Before starting to implement an international payroll process, it is important to take the following aspects into account, as they can become issues or even pose a threat to the entire payroll flow and, therefore, the activity of the organisation – even the internationalisation process itself.
The cultural aspect is a basic consideration for internationalisation. Beyond legislative specifics (for example, rules regarding the number of payments or their interval), the person in charge of leading the international payroll process will have to deal with de-localised teams and a 3rd party in each country, and each may have their own cultural differences. Controlling the cultural component of each country is essential.
Technology plays an indispensable role. Having a technological solution to ensure local compliance avoids unpleasant surprises, in the present and the future. (For example:Including automation from the start, when international payroll is smaller, will greatly ease future growth.) Not to mention, given the sensitivity of payroll data, your solution should include a cybersecurity aspect – reassuring both your staff and regulators.
In addition, having technological solutions adapted and customised to the real needs of those who manage payroll, eases pain points, and assures smooth processes.
Control and visibility of information
Closely linked to technology, it is essential that whoever leads your global multi-country payroll process has full control and visibility of your information. Although it may seem a no-brainer, it can sometimes be missed during the process. It’s already too late when problems arise from the lack of control of information appear, because you are already present in several countries.
Defining the management model and providing the tools that allow you to have total control, full visibility, and accurate reporting is something that you must keep in mind before beginning the very first process of crossing your borders.
Complexity of the process itself
As we have shown, the payroll management process at the international level is particularly complex. All measures taken must be aimed at making life easier for those who manage and lead the global payroll function.
The choice of the model (centralised vs decentralised); the communication channels (email is normal, but does not provide the most secure, efficient and compliant means of communication); connections with your finance department; the choice of reporting format (local vs global); the approval process (at the local level, at a global level); the use of language; etc. – everything should be aimed at facilitation and making the process more efficient, not the other way around.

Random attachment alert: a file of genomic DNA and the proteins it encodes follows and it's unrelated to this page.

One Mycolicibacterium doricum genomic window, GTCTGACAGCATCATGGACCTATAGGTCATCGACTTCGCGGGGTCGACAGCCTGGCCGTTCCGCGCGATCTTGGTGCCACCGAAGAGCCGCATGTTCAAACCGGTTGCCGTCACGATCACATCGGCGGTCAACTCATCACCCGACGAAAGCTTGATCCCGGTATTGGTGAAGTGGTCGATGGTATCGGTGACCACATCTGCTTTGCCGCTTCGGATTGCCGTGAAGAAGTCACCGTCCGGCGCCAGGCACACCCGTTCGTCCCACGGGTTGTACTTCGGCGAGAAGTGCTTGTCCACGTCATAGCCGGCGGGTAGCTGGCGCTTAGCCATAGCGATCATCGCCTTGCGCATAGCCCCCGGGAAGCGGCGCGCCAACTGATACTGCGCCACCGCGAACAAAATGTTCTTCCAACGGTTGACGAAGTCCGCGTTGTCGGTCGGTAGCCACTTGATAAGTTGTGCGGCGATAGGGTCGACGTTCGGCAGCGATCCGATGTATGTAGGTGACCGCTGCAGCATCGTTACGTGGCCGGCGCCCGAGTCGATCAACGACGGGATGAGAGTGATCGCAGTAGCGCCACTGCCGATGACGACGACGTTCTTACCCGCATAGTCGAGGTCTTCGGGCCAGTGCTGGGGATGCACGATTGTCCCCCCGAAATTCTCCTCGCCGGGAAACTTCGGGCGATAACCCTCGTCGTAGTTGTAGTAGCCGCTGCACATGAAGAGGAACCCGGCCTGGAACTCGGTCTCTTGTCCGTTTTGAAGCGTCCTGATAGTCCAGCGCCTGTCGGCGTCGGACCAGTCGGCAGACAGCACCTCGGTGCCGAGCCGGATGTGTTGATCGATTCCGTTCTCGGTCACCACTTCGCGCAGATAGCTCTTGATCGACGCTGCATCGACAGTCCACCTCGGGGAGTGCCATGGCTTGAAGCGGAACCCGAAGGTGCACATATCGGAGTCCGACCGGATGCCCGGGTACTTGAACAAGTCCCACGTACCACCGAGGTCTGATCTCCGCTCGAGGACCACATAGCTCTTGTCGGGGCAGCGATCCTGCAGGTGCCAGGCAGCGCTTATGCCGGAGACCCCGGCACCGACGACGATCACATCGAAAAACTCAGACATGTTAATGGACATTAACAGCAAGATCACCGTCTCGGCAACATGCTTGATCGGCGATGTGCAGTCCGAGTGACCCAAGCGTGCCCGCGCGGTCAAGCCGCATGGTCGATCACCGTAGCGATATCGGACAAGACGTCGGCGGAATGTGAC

The onboarding process
A solution is to have a business partner to accompany you through this significant global function, one who can also provide local knowledge and visibility, and can grow into other countries with you.
It is also crucial to have a supplier that can manage onboarding and make it a fluid experience (guaranteeing the continuity of payroll payments and activity), that has the flexibility to adopt the processes of your company and, at the same time, adds value.
The internationalisation process involves many parts that are easily overlooked – and omitting them from your planning can have serious repercussions for further growth of your business.
Neglecting to properly consider your international payroll operations can not only affect your business, reputation, and employees, but also your HR/Talent departments and your internal finance functions.
Local Knowledge – International Coverage
Founded in 1979, Auxadi is a family-owned business working for multinational corporations, private equity funds and real estate funds. It’s the leading firm in international accounting, tax compliance and payroll services management connecting Europe and the Americas with the rest of the world, offering services in 50 countries. Its client list includes many of the top 100 PERE companies. Headquartered in Madrid, with offices in US and further 22 international subsidiaries, Auxadi serves 1,500+ SPVs across 50 jurisdictions.
All information contained in this publication is up to date on 2021. This content has been prepared for general guidance on matters of interest only, and does not constitute professional advice. You should not act upon the information contained in this chart without obtaining specific professional advice. No representation or warranty (express or implied) is given as to the accuracy or completeness of the information contained in this content, and, to the extent permitted by law, AUXADI does not accept or assume any liability, responsibility or duty of care for any consequences of you or anyone else acting, or refraining to act, in reliance on the information contained in this chart or for any decision based on it.